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Grand Unified Math Finally?

from New Scientist

Theorem of everything: The secret that links numbers and shapes

For millennia mathematicians have struggled to unify arithmetic and geometry. Now one young genius could have brought them in sight of the ultimate prize

By Gilead Amit

numbers artwork

IF JOEY was Chloe’s age when he was twice as old as Zoe was, how many times older will Zoe be when Chloe is twice as old as Joey is now?

Or try this one for size. Two farmers inherit a square field containing a crop planted in a circle. Without knowing the exact size of the field or crop, or the crop’s position within the field, how can they draw a single line to divide both the crop and field equally?

You’ve either fallen into a cold sweat or you’re sharpening your pencil (if you can’t wait for the answer, you can check the bottom of this page). Either way, although both problems count as “maths” – or “math” if you insist – they are clearly very different. One is arithmetic, which deals with the properties of whole numbers: 1, 2, 3 and so on as far as you can count. It cares about how many separate things there are, but not what they look like or how they behave. The other is geometry, a discipline built on ideas of continuity: of lines, shapes and other objects that can be measured, and the spatial relationships between them.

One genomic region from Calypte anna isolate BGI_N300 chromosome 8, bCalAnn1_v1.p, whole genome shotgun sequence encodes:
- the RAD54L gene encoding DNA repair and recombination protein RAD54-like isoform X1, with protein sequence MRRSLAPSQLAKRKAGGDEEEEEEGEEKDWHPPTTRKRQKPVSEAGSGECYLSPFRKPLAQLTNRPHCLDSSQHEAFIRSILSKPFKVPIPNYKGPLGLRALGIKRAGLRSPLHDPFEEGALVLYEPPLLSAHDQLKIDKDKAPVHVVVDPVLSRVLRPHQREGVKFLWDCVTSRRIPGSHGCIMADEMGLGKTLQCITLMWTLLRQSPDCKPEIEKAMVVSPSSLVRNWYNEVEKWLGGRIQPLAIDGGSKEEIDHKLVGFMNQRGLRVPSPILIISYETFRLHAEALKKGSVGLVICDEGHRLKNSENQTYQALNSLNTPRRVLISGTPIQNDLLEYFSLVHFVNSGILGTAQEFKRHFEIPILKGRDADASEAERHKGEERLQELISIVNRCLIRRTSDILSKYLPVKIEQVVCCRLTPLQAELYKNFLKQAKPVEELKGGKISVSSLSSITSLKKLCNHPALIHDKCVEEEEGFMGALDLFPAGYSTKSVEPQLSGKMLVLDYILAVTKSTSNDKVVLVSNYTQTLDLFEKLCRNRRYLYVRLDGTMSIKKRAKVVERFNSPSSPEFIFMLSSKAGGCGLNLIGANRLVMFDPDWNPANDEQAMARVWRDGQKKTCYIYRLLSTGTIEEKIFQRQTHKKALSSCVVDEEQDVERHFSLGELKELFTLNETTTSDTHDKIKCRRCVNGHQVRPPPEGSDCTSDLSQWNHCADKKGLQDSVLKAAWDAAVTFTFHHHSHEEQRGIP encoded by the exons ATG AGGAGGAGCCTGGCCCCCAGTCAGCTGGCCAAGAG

Mathematicians have long sought to build bridges between these two ancient subjects, and construct something like a “grand unified theory” of their discipline. Just recently, one brilliant young researcher might have brought them decisively closer. His radical new geometrical insights might not only unite mathematics, but also help solve one of the deepest number problems of them all: the riddle of the primes.

[ click to continue reading at New Scientist ]

Posted on April 25, 2018 by Editor

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